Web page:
ORLANDO, FLA -- Attendees of the International Oracle Users' Group conference here weren't quite as interested...
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in the content of yesterday afternoon's keynote address as they were in the person chosen to deliver it.
A random sampling of attendees showed that people were somewhat taken aback by the fact that Oracle Corp. senior vice president and CIO David Thompson, a former PeopleSoft leader who has been with Oracle just two months, was put forward to deliver the speech.
Others speculated that the move was a symbolic gesture on the part of Oracle meant to show that the company is committed to serving customers of the former PeopleSoft, a business applications giant that was acquired by Oracle last year after a drawn out legal battle.
"I was surprised that they picked a PeopleSoft person to come in," said Carolyn Conner, a database administrator with Tosoro Petroleum in San Antonio, Tex. "When he said that he was very glad to be here, I thought, 'I bet you are since they laid off about three quarters of the PeopleSoft people.'"
A vow to leverage existing investments
Speaking to the crowd for about forty minutes, Thompson ran down Oracle's accomplishments over the last year, including the near completion of the next versions of Oracle Collaboration Suite and the company's flagship Oracle Database 10g.
Looking ahead, Thompson said that Oracle is committed to helping customer firms leverage their existing investments by making it easier to integrate Oracle products with in-house and third party applications. Key to this goal, Thompson said, is Oracle's new Fusion middleware.
Thompson explained that Fusion middleware solves the problem of inconsistent data definitions and makes it easier for customers to standardize across the technology stack.
"Our technology strategy focuses around Fusion middleware," Thompson said.
"Integration has become very complex and very costly. [About] 35 to 60% of your internal costs are focused around integration of different applications," he added. "Fusion middleware is a product line that allows you to leverage those existing assets while adding new ones."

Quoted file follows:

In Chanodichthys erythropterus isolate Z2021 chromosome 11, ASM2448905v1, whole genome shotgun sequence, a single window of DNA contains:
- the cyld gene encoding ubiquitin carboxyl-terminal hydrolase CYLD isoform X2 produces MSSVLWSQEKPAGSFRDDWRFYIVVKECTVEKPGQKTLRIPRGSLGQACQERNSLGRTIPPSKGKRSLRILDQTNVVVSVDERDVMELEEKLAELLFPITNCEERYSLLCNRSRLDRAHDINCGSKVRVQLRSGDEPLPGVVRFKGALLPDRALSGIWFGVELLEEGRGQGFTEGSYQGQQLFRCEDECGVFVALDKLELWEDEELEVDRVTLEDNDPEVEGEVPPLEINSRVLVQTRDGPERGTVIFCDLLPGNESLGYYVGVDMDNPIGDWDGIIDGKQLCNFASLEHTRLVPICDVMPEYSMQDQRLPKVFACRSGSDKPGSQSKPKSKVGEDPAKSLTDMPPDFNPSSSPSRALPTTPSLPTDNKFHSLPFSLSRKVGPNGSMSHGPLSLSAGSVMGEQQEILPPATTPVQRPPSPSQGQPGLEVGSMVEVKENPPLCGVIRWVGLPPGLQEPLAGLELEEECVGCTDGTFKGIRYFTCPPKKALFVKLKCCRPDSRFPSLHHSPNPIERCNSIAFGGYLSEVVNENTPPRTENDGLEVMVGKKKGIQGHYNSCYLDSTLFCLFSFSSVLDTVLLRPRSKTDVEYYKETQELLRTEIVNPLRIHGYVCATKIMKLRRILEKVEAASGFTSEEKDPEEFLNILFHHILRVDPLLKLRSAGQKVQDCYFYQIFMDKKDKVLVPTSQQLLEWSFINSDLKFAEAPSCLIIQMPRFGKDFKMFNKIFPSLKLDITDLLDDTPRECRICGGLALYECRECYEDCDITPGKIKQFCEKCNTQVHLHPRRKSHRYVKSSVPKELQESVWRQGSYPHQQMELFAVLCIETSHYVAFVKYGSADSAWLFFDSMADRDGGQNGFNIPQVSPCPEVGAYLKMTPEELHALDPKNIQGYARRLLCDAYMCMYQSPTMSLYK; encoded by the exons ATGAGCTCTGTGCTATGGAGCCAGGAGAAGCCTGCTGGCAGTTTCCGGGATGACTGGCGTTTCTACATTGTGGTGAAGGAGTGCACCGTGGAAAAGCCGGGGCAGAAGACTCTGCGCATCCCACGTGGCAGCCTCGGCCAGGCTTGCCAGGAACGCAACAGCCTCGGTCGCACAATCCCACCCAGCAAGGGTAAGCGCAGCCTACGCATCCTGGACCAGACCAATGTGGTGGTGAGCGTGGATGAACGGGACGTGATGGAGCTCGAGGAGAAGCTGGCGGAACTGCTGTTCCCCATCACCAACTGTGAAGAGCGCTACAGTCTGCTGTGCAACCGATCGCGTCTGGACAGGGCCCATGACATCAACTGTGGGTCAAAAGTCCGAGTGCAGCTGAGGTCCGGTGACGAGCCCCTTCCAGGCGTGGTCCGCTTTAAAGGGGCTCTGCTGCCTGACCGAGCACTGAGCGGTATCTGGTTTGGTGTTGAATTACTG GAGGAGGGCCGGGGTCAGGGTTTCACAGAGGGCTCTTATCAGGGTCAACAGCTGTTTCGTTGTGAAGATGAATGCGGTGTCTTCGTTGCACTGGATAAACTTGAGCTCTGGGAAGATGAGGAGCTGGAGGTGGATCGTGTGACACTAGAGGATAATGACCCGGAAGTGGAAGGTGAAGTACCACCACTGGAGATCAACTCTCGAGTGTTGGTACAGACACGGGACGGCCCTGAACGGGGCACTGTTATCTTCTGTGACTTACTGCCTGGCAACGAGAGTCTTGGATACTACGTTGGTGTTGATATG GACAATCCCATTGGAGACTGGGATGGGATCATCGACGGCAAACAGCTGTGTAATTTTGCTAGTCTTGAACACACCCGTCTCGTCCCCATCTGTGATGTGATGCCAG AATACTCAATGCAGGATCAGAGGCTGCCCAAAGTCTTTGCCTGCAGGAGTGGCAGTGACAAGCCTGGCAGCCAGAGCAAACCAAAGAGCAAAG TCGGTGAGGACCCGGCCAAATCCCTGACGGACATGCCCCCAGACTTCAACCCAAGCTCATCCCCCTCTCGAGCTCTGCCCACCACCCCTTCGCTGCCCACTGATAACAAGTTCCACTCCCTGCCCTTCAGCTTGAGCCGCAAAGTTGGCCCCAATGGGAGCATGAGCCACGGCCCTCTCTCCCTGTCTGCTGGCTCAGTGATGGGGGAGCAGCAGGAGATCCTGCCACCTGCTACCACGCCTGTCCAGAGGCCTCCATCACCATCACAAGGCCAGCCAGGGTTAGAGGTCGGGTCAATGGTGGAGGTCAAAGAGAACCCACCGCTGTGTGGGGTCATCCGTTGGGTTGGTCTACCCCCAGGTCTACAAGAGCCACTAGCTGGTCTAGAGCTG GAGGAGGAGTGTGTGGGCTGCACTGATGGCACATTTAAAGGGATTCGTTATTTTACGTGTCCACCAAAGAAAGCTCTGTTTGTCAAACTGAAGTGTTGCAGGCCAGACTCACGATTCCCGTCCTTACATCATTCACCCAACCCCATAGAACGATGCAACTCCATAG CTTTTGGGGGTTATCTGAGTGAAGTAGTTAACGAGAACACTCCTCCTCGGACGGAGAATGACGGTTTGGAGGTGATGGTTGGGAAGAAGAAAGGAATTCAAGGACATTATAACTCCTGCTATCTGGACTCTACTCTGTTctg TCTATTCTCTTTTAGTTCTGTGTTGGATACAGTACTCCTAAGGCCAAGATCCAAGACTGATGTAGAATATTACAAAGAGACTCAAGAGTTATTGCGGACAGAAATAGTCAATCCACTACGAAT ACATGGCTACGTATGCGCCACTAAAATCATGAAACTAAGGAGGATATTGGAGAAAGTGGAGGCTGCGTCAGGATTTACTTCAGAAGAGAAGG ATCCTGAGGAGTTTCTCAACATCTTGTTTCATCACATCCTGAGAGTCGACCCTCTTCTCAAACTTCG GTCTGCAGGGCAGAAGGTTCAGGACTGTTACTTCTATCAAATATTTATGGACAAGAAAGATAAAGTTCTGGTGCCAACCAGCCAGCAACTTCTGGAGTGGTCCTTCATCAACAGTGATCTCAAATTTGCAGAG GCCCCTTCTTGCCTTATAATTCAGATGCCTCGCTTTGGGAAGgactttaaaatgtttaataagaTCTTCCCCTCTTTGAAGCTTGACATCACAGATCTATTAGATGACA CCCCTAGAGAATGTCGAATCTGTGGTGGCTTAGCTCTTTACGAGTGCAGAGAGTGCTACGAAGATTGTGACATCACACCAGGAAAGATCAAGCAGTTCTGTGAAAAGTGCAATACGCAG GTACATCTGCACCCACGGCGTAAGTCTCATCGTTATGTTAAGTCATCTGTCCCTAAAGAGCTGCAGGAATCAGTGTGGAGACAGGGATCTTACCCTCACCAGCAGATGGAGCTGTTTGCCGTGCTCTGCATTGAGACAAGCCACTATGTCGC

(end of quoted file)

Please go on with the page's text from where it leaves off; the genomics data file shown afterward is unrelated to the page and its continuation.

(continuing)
Thompson also talked about some of the improvements that can be expected in the next version of Oracle Database 10g version 2, which is tentatively scheduled for release in June.
Those improvements to what he calls the "self managing database" include new business intelligence tools, faster failover and automatic tuning optimizers.
Additionally, Thompson said Oracle is rolling out new security features across its product lines and lengthening support contracts to five years.
Despite shakiness, Oracle said to be doing well
Despite the fact that Conner and others interviewed thought that the keynote address came off a bit like a commercial and offered little new information, many expect Oracle to make good on its promise to leverage existing investments.
Overall, Conner said, Oracle as a company has shown great improvements during her ten years in the database administration field.
"When I first started, there were little glitches and you would have issues, but now, if your server goes down hard, Oracle consistently will come up and it will be OK," she said. "[Thompson's] presentation wasn't that hot. But Oracle itself is doing great."